From education to employment

Human rights in learning disability inpatient units

The Joint Committee on Human Rights will hear from people with learning disabilities who have been detained, and from family members of people with autism who have been detained.

Wed 12 Dec, 15.45, CR 2.

Watch live and on demand here

The purpose of the session is to hear about:

  • The experiences of those with learning disabilities and/or autism of inpatient settings, and the views of families;
  • Their views on restraint and/or isolation in these settings;
  • How they think the human rights of those with learning disabilities and/or autism can be better protected.

Panel 1:

Paul Scarrott and Pam Bebbington, My Life My Choice (15.45)

Pam Bebbington and Paul Scarrott both work with the charity My Life, My Choices, as a self advocacy organisation that seeks to “raise the self-esteem, confidence and quality of life for people with learning disabilities by providing training, employment, volunteering and social opportunities for our members.”

Panel 2 (16.15)

Julie Newcombe and Jeremy, parents of young people with autism

Julie Newcombe is a parent campaigner who co-founded the Rightful Lives exhibition to promote the human rights of people with learning disabilities and/or autism. Her 23 year old son spent 19 months in several inpatient settings.

Jeremy is the father of Bethany, who is kept in isolation and whose treatment has been extensively covered by the media.

Committee Chair Harriet Harman said:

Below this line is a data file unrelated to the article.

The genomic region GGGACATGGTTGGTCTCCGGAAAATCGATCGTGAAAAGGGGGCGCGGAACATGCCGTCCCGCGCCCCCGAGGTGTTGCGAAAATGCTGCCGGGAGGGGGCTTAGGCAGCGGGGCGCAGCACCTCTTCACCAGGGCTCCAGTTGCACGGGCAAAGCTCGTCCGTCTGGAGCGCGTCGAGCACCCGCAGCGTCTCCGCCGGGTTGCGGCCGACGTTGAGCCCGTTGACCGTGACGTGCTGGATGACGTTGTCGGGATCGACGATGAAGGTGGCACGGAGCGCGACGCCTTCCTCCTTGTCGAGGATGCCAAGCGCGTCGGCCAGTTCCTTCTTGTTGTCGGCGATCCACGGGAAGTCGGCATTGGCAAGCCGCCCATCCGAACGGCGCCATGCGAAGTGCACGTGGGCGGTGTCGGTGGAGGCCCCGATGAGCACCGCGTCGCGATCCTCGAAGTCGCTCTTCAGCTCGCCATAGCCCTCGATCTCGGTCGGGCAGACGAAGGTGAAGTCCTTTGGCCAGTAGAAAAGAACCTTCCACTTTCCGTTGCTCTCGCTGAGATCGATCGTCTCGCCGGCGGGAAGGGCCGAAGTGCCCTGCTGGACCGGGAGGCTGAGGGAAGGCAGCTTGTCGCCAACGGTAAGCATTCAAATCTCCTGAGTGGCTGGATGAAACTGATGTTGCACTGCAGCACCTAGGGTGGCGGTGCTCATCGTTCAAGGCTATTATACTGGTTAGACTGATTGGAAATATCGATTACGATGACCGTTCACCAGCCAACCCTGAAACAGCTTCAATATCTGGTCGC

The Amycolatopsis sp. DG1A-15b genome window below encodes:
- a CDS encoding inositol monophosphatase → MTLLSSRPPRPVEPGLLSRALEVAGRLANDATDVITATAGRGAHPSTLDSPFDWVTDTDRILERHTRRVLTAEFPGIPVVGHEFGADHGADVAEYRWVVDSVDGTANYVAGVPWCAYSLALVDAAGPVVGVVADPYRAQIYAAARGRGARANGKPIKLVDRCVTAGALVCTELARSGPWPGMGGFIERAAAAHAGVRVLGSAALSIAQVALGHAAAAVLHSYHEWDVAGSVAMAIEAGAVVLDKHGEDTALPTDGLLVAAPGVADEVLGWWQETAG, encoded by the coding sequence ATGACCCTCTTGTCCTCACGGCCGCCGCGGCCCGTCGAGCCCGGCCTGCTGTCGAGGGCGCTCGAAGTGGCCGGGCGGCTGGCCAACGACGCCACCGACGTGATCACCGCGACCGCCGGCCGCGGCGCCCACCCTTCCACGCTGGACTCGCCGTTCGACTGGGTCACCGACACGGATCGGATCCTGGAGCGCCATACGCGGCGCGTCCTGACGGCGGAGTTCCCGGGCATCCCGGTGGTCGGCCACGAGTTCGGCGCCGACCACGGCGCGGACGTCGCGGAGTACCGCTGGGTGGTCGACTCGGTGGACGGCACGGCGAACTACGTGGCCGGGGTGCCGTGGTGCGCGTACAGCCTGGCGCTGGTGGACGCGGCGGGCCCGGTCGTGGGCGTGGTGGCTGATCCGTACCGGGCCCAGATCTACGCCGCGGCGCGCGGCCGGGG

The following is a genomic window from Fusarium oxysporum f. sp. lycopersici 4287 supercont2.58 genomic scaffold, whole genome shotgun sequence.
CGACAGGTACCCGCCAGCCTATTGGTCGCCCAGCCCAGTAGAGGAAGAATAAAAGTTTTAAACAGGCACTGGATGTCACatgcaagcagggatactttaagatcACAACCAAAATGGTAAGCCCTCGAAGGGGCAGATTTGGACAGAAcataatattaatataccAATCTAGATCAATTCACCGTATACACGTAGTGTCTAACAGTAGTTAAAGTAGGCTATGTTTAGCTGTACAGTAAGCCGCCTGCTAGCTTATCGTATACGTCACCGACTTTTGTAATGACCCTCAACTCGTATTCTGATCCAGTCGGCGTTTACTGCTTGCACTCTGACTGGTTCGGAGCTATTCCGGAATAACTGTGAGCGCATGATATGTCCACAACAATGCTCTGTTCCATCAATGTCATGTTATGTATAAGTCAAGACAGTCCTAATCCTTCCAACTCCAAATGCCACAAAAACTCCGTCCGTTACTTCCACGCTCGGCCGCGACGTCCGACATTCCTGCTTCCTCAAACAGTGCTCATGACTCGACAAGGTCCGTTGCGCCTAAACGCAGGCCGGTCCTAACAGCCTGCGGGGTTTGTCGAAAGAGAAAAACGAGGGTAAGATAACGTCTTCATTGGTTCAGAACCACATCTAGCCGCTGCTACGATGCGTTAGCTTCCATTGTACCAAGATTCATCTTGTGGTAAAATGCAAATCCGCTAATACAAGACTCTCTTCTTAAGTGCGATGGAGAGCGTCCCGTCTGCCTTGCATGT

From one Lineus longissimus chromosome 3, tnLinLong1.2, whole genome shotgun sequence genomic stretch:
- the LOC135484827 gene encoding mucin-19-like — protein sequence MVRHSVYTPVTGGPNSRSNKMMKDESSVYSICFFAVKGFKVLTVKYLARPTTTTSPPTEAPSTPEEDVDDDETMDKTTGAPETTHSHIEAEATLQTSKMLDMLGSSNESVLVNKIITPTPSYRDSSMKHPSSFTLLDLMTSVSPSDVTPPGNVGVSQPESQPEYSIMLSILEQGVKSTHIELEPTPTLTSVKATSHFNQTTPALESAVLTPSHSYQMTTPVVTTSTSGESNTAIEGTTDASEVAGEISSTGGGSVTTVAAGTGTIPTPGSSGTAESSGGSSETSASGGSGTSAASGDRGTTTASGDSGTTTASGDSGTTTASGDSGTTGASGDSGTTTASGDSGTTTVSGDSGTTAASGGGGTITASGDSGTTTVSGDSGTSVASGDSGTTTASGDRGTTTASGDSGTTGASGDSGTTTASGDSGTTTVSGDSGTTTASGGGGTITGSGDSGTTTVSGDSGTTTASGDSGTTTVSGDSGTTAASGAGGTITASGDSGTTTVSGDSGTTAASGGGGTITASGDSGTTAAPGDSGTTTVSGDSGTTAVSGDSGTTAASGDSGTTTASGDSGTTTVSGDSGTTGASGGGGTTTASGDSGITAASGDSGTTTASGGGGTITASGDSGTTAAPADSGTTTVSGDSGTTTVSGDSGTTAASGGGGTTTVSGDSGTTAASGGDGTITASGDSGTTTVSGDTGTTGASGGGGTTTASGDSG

“We are shining a spotlight on the human rights of individuals who are being shut away and made invisible. Regulation is not enough. The only way to stop abuses is to guarantee the full rights of these children, adults and their families. We have seen welcome changes towards children on issues such as corporal punishment and learning how to listen to their concerns. Now we need a similar fundamental reassessment of how we are treating people with autism and learning disabilities.”


Assessment and Treatment Units (ATUs) are specialist learning disability units which are often within larger mental health hospitals. They are designed to be short-term secure placements for people with learning disabilities to receive treatment before moving back into the community. However, people can live in them for years.

People with learning disabilities and/or autism are also detained in non-specialist mental health hospitals.

In its statistics the Government uses the broad term inpatient care commissioned by the NHS in England.

We have referred to learning disability inpatient units as this covers ATUs and also hospital settings that are not called ATUs but which fulfil similar functions.

The law

The legal situation of those in these settings in often complex. Some are detained under the Mental Health Act, but some with learning disabilities may not be if they do not meet the criteria for Mental Health Act detention.  In these circumstances and if they are deemed to lack capacity to consent to the arrangements, they will be subject to the Deprivation of Liberty Safeguards, under the Mental Capacity Act.

Watch the evidence session live and on demand here


Membership of the Committee: 

Ms Harriet Harman MP (Chair) (Labour)  

Fiona Bruce MP (Conservative) 

Ms Karen Buck MP (Labour) 

Joanna Cherry MP (SNP) 

Jeremy Lefroy MP (Conservative) 

Baroness Hamwee (Liberal Democrat) 

Baroness Lawrence of Clarendon (Labour) 

Baroness Nicholson of Winterbourne (Conservative)

Baroness Prosser (Labour) 

Lord Trimble (Conservative) 

Lord Woolf (Crossbench) 

Related Articles